Thursday, July 23, 2009

A Companion to Wolves

Originally I was going to read Sarah Monette and Elizabeth Bear's A Companion to Wolves right after Steal the Dragon, but then Camelot's Blood showed up. So as soon as I finished reading that, I went on to A Companion to Wolves. I originally discovered it on Bear's website, where she said they were planning on having it be a novella satirising the whole animal companion genre, but it took on a life of its own. And so, intrigued, I decided I had to read it. And it was definitely worth reading! A Companion to Wolves is a beautiful book about the interspecies relationship between a man and his wolf.
Isolfr is the son of a nobelman who is tithed to the wolfmen who defend the people from trolls and wyverns. He falls in love with the puppy Viradechtis, who is destined to be a wolf-queen. It is the story of their growing up and growing into the roles destiny has cast for them, amongst the threat of a war against the trolls. But it is also a book about sacrifices, and the sacrifices that both must make in order to stay together.
My biggest complaint about the book was the names. All of the characters have Norse, Anglo-Saxan and Germanic names, which can be a bit confusing because many are rather similar. But to make matters worse, all of the wolf brothers take on a new name once they bond with their wolves! For instance, the main character is Njall for the first while, and then becomes Isolfr. It gets very confusing, and about half way through the book I decided that if I couldn't remember who someone was, then they weren't worth remembering! But other than that, I really enjoyed it.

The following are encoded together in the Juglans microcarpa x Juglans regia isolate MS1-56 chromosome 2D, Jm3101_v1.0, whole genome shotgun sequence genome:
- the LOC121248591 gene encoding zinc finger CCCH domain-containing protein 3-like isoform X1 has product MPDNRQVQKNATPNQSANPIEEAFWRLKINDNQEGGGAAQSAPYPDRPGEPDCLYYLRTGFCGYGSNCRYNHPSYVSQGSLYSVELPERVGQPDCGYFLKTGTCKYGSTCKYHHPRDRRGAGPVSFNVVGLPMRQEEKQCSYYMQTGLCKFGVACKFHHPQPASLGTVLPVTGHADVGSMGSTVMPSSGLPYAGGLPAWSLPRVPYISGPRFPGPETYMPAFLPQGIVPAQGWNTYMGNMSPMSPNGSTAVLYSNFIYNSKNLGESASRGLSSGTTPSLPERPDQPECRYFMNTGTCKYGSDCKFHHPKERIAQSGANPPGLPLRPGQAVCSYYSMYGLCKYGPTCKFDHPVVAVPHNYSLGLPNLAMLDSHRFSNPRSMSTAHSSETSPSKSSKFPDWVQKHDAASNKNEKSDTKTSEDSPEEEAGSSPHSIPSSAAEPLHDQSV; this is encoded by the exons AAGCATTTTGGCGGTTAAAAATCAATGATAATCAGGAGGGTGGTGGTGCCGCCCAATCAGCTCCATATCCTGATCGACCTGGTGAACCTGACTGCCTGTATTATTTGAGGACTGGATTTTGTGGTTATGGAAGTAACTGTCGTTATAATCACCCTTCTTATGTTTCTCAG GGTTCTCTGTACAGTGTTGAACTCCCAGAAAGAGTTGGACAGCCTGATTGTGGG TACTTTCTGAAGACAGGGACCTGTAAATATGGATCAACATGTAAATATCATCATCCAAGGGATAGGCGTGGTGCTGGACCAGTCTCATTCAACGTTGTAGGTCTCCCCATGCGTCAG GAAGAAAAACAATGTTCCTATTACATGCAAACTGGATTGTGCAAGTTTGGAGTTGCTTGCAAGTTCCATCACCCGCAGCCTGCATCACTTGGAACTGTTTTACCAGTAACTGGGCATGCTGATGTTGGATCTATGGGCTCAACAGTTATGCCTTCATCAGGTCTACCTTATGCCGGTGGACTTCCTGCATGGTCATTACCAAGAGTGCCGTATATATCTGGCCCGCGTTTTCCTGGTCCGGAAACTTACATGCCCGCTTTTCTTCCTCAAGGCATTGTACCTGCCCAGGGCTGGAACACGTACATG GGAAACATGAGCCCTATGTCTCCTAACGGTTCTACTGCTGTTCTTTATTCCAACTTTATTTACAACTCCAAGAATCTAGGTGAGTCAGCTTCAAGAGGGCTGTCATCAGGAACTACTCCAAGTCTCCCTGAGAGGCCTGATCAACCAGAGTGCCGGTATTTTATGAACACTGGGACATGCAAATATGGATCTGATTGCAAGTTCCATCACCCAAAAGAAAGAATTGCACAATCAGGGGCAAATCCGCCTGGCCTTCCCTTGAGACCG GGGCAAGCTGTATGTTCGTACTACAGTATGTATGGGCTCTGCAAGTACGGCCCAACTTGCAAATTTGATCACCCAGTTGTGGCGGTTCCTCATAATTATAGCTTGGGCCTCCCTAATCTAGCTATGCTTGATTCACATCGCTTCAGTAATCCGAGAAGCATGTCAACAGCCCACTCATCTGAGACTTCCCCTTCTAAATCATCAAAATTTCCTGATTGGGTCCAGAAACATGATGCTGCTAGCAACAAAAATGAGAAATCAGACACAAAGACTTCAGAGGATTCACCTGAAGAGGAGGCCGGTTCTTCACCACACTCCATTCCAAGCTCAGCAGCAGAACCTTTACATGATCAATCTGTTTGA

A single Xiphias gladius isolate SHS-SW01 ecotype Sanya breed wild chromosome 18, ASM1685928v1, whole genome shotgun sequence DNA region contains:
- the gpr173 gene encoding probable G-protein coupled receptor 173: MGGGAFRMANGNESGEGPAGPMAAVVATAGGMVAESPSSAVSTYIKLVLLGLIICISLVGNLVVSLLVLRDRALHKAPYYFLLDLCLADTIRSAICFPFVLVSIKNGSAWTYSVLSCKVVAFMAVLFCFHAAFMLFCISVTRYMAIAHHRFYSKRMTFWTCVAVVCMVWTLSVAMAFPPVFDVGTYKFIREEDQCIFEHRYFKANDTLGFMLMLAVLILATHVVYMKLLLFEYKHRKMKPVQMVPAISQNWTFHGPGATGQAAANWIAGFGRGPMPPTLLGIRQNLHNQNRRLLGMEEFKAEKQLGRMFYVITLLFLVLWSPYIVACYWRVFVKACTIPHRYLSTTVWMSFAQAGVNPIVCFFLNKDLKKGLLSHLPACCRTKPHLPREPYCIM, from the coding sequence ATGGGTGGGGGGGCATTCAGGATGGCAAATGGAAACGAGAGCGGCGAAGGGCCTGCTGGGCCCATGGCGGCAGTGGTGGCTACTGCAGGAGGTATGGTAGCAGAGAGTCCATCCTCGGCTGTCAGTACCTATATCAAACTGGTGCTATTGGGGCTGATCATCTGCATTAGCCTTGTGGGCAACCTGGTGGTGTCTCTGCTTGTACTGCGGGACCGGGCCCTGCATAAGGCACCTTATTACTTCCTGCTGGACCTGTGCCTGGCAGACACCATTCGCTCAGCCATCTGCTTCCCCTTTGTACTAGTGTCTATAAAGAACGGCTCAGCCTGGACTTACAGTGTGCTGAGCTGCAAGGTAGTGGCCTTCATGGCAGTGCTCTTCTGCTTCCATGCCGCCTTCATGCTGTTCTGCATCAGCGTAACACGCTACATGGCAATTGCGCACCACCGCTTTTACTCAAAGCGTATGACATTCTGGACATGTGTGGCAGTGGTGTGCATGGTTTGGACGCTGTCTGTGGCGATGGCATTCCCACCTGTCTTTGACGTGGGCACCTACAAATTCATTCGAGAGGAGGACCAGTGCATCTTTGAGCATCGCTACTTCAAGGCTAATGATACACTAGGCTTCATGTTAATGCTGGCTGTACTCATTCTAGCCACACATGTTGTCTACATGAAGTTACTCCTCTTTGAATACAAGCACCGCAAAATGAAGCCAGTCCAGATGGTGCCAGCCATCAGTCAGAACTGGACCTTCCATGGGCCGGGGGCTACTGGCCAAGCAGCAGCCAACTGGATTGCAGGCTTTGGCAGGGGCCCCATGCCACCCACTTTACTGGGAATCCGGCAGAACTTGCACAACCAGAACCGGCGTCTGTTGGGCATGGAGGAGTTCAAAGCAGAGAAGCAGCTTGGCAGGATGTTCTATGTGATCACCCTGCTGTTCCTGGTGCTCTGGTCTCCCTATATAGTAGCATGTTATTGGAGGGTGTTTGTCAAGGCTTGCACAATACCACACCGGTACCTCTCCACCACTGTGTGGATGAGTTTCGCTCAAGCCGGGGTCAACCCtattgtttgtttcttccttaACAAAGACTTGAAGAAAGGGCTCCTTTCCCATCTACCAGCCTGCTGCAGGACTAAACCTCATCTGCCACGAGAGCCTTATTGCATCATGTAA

While I absolutely loved A Companion to Wolves, I cannot recommend it to everyone. There are aspects of the book of a sexual nature that not everyone will want to read. It is definitely for mature audiences.

Tuesday, July 21, 2009

Camelot's Blood

Earlier today I finally finished Sarah Zettel's Camelot series with the final book, Camelot's Blood. I bought the book from Ebay right after finishing Under Camelot's Banner; when I found out the final book was Laurel's story, I just couldn't wait for it! I was a bit sad that it was only published in Britain for some reason, as the cover art is different from the other three (my copies of the other three are all from Luna books).
Camelot's Blood was a bit different from the other three books in a few ways: this was the only book that featured a girl who was previously introduced (Laurel is Lynet from Under Camelot's Banner's sister), and this is the only book of the four in which they (in this case Laurel and Agravain) are married at the beginning (marriage was a reward at the end of the other three books).
Camelot's Blood picks up after Under Camelot's Banner. Laurel was named queen of Cambryn, but abdicated in favour of Lynet. At Arthur and Guinevere's request, Laurel agrees to marry Sir Agravain, knight of the round table and heir to Gododdin. But during their wedding night, news arrives that Agravain's father is dying and Gododdin is going to be attacked by Morgaine's armies. And so Laurel and Agravain hatch a desperate plan to save Gododdin and at the same time restore its lost honour.